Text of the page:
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EXTRACT | Food preparation in Xhosa culture from ‘Don’t Upset ooMalume!’ by Hombakazi Mercy Nqandeka

26 July 2022 - 12:37
'Don't Upset ooMalume' is 'A Guide to Stepping up Your Xhosa Game' by Hombakazi Mercy Nqandeka.
Don't Upset ooMalume! 'Don't Upset ooMalume' is 'A Guide to Stepping up Your Xhosa Game' by Hombakazi Mercy Nqandeka.
Image: Supplied

Returning to the family homestead in the Eastern Cape for the holidays, and worried your city ways and less than perfect knowledge of Xhosa culture will get you a wagging finger in the face from ooMalume (the uncles)?

No need to fret. Don’t Upset ooMalume! captures the essence of Xhosa heritage and culture, and explores different aspects of village life. It covers a range of topics, from major Xhosa life ceremonies and traditional clothing to the significance of uronta (the rondavel) and ubuhlanti (the kraal). Not forgetting the importance of traditional food, the author describes popular dishes, edible forage and even medicinal plants.

The book was born from writer and agriculturalist Hombakazi Mercy Nqandeka’s concern that aspects of Xhosa heritage will be lost to future generations. By interweaving her guide to Xhosa culture with stories from her daily life at Mqele and Bulungula villages, and lessons taught to her by her mother and her late grandmothers, she hopes to help reconnect Xhosa people to their roots.

Akukho nto imnandi ngathi kukungeqiwa ziindaba xa kuncokolwa ngesiXhosa esintsokothileyo nesineziqhulo. Bathi bezincokolela abantu abadala bexuba nakwintetho yokuhlonipha ube usiva yonke into abayithethayo. Oko kubonisa ukuzingca nokuzingomba isifuba ngolwimi lakho lesiXhosa.

Le ncwadi yenzelwe abantu abasithandayo isiXhosa nabafuna ukufunda nzulu ngolwimi nenkcubeko yesiXhosa. Ungabadanisi ooMalume, lola isiXhosa sakho ngale ncwadi.

Extract: Food preparation 

In the villages, most household chores revolve around food preparation. Cooking takes up much more time in the rural areas than in cities. Many women still grind their maize on a grinding stone, and if there is no electricity in the village, wood must first be gathered so that a fire can be made.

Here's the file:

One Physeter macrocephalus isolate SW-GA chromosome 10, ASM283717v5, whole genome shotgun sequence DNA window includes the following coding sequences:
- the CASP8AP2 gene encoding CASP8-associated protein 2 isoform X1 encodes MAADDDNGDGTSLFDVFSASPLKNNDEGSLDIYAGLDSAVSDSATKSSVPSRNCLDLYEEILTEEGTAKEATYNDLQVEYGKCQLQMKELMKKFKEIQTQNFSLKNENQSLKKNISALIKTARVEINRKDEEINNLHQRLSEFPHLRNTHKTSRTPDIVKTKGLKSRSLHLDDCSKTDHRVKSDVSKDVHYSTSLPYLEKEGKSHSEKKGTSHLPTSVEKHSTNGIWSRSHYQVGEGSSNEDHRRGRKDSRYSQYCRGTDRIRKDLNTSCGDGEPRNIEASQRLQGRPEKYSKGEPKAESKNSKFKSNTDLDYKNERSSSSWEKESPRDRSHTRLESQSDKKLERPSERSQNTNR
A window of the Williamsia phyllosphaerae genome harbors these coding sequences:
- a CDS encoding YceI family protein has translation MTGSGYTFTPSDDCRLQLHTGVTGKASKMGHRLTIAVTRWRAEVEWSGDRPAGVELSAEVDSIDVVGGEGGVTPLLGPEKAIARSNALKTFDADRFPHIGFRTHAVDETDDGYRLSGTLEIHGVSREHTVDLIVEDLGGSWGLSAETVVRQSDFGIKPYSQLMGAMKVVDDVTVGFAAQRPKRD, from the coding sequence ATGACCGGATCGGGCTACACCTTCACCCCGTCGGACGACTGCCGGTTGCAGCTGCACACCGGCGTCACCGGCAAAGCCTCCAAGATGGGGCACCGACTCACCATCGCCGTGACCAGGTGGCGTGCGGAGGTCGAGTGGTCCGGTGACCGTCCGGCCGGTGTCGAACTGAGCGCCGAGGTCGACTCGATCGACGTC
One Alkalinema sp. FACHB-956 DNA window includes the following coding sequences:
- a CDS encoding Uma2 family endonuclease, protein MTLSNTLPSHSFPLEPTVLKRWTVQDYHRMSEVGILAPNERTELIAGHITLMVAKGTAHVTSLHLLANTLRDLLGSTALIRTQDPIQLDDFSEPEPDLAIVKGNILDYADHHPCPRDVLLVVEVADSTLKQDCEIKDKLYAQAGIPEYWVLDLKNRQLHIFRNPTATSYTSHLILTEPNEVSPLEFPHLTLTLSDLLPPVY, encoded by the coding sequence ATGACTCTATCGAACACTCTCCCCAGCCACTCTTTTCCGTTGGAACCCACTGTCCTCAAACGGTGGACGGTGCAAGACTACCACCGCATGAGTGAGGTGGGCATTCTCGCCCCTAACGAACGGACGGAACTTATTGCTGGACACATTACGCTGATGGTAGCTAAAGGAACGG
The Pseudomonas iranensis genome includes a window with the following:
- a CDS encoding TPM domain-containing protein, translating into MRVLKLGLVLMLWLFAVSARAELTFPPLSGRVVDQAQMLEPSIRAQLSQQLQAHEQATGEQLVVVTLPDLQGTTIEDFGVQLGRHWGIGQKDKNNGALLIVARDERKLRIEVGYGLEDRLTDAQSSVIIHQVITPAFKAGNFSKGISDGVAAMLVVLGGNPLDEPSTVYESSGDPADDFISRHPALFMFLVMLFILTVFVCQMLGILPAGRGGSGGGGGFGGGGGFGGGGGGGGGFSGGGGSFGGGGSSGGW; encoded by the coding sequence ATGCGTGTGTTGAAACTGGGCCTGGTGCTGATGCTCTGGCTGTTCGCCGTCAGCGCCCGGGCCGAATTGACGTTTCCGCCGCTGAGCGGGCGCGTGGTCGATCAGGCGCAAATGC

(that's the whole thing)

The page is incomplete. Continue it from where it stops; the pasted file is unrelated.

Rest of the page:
Very few villagers have modern conveniences such as microwaves or fancy ovens. Most of the cooking is done in a pot over an open fire, but let me tell you, traditional dishes taste so much better when cooked outside. Furthermore, women from the villages have their own clever way of heating food.

Pestle and mortar

Isingqusho is a big wooden or metal pestle and mortar. In the Xhosa culture it is used to stamp maize into umngqusho (samp). The root word is ukungqusha, to stamp or crush. Not so long ago we would ngqusha after school to prepare for lunch the next day.

One serving from the mortar is called ibinza, a kilo or two of umngqusho depending on the mortar size. After finishing ukungqusha you separate ikhafu (chaff) from umngqusho. This process is called ukwela. Ikhafu is eaten by pigs, and mixed with umgubo (ground maize) and cooked for dogs to eat.

Back in the day, Mama says people would carry umbona (maize) to ngqusha at their neighbour’s if they did not have isingqusho. When done, they would leave ikhafu for the neighbour’s pigs as a thank you. Gratitude is something that is deeply rooted in our culture.

Grinding stone

Ilitye lokuguba is the traditional grinding stone — ilitye is a rock or a stone and ukuguba is to grind something. The milling stone is made using a hammer, which is called ukuqandula, and a big concave rock and a small one called imbokodo.